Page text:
Join the conversation:

The difficulties of Venezuelans to cover the basic food basket

The difficulties of Venezuelans to cover the basic food basket

Posted by Dubraswka Aguilar on November 06, 2014

In Venezuela, the average family has to go to and fro to find "the lowest cost" to complete one food basket that, even subsidized, is 17 percent above the minimum wage and is unreal for a market that ignores state regulations.

In the oil country, a citizen could pay for a kilo of coffee 220 bolivars ($ 34) in the first shop you get it, or you can walk the streets until you find a store that sells it at 26.50 bolivars (US $ 4.2) and making the subsidized price of the Executive to become a reality.

The distortion between the prices set by the government of Nicolas Maduro and set by the market spans over 40 products in the Standard Food Basket (SFB), which, according to officials, is worth about 5,741 bolivars ($ 911).

In 2011, the government of the late Hugo Chavez (1999-2013) enacted a Law on Fair Costs and Prices to regulate prices of basic goods.

Since then, the productive sector complained that the set prices did not cover costs of production, which began to frequent cycles of scarcity and shortages affecting one in four products.

The difficulty to find products like milk, coffee, sugar and toilet paper force Venezuelans to pay speculative prices, in many cases the result of the desire to maximize profits by traders.

Many believe that much of the market prices are set based on the dollar in the unofficial or parallel market, which currently stands at over 100 bolivars.

In Venezuela rules for more than a decade an exchange control with three different official courses, ranging from 6.3 bolivars per dollar, about 12 dollar Sicad I and about 50 of Sicad II, the latter closest but only half the value of the dollar which is traded on the street.

According to the Center for Documentation and Social Analysis (Cendas), the cost of the basket was "in excess of 15,000 bolivars" during October, according to the director of the organization, Oscar Meza said.

"This difference is mainly because our calculation is not about 'what ought to be', but what it really is," said Meza, referring to the difference between the market price and government-set.

If so, 3.5 minimum wages would be required to meet the nutritional needs of an average family.

However, the National Statistics Institute (INE), in charge to calculate the official indicator of the SFB, has not returned to give figures since last May, when it stood at 4,448 bolivars ($ 706), while last inflation published stood at 63.4 percent in August.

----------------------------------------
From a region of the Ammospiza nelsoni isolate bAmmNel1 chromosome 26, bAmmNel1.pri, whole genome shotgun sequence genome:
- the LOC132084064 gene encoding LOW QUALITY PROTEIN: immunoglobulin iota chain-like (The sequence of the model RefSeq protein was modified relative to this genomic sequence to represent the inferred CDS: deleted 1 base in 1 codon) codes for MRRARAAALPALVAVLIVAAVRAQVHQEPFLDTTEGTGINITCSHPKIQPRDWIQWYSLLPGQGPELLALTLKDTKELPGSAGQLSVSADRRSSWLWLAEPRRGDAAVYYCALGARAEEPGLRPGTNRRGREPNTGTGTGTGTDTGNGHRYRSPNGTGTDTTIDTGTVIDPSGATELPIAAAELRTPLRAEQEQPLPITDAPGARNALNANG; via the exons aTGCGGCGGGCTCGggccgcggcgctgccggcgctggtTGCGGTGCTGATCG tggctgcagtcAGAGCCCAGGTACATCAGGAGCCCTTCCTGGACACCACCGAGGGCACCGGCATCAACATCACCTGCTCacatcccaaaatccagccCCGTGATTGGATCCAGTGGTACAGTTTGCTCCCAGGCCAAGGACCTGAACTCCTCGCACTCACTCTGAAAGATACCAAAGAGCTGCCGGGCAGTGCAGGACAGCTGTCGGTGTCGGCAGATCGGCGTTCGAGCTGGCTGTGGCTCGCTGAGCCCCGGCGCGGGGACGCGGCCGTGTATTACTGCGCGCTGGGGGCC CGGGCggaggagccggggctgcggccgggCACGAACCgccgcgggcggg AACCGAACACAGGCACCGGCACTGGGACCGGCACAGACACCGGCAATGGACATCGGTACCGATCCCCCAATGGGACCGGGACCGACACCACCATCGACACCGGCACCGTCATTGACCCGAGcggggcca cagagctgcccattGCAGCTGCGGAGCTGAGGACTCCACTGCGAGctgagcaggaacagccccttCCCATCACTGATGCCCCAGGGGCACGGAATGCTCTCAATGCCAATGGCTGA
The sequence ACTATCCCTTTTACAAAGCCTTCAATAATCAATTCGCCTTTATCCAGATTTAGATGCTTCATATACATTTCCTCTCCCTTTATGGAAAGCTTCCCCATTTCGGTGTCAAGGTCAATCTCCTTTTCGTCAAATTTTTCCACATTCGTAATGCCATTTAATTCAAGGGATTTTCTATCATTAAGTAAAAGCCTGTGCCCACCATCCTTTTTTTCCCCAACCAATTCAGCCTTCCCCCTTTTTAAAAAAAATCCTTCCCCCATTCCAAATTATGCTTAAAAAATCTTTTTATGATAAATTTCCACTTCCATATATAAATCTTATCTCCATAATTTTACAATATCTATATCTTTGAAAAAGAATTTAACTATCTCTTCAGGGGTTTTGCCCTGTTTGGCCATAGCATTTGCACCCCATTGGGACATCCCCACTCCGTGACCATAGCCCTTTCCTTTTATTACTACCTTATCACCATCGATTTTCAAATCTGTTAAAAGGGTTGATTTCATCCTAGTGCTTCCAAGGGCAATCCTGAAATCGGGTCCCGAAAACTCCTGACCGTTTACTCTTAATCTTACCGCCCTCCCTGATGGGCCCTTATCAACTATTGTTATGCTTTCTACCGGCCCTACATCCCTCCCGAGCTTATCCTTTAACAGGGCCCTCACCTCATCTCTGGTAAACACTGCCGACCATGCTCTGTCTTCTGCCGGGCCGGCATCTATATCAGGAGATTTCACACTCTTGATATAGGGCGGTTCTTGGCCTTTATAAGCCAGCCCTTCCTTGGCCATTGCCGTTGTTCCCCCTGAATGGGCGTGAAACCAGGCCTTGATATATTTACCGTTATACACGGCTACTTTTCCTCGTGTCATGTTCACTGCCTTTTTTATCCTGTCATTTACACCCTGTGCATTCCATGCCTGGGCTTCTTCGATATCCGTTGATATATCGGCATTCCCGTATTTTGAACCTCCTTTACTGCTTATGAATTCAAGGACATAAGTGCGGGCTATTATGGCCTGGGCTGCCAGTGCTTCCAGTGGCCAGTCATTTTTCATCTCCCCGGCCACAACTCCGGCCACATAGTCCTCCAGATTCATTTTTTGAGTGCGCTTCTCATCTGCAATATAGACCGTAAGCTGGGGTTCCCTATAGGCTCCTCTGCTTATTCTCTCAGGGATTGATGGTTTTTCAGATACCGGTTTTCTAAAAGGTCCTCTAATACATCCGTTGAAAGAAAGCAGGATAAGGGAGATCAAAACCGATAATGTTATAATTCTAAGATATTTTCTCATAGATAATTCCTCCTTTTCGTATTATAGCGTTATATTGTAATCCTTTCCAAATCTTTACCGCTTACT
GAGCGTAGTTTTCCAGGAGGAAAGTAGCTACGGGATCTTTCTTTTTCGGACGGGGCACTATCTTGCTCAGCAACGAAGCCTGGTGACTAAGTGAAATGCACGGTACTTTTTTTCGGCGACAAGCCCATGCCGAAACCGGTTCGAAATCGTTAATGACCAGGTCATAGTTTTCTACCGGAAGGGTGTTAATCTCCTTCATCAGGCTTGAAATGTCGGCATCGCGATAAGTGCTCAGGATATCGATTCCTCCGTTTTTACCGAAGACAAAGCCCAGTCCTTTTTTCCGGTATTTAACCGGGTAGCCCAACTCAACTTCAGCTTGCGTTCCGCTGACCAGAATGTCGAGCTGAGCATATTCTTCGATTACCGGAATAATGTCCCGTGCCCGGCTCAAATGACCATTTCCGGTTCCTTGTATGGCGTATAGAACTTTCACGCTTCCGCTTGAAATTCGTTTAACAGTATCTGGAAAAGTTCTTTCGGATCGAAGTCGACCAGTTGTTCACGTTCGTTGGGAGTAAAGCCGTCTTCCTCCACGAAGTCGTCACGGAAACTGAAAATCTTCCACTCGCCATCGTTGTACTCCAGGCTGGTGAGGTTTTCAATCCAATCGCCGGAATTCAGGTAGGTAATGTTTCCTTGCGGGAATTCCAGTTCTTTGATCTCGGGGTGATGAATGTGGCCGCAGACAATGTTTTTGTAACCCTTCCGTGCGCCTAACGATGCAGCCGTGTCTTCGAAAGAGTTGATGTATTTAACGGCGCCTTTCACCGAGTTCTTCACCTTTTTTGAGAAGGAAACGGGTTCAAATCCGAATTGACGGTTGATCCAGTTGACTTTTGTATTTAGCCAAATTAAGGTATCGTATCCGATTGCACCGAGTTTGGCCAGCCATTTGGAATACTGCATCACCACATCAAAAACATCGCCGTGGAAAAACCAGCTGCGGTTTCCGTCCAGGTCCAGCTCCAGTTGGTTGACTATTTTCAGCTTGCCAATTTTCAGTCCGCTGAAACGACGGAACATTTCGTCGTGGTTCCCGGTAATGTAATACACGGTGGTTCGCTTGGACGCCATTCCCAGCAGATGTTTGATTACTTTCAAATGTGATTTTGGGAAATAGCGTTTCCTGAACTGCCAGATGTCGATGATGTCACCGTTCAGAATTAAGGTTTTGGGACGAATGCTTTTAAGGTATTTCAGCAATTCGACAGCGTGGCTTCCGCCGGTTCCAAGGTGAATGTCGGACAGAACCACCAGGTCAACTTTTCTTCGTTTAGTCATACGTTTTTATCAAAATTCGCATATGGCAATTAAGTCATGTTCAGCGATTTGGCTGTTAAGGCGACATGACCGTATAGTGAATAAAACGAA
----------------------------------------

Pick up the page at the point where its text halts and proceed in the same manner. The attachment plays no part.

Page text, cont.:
The other option that people have is to go to the supermarket chains of government in which all the products of the SFB are the price promised, but where there are long lines of people to access and people start to come very early in the morning and have to stay in line for several hours.

Also in these chains there are scarce multiple products.

Much of the blame for the shortages are also those who deviate commodity smuggling to neighboring countries, especially Colombia and Brazil.

Some food distributors divert subsidized goods for a hefty profit on the other side of the border and there are also individuals who accumulate goods or networks who buy in large quantities for the same purpose.

Maduro announced on Tuesday an increase of 15 per cent of the minimum wage in December, bringing the salary to 4889.11 bolivars or $ 776 at the lowest exchange 6.3.

The president noted that considering that in January there was a 10 percent increase in the minimum wage in May and another increase of 30 percent, with this new incentive is enacted and it rises to 68.2 percent overall improvement in 2014 if other contributions as the ticket supply is included.

Link To Full Article: 

Facebook comments



Monthly newsletter featuring articles hand picked by our country managers from the best content across PanamericanWorld.



Monthly newsletter featuring articles hand picked by our country managers from the best content across the Caribbean Region on PanamericanWorld.

PANAMERICANWORLD COUNTRIES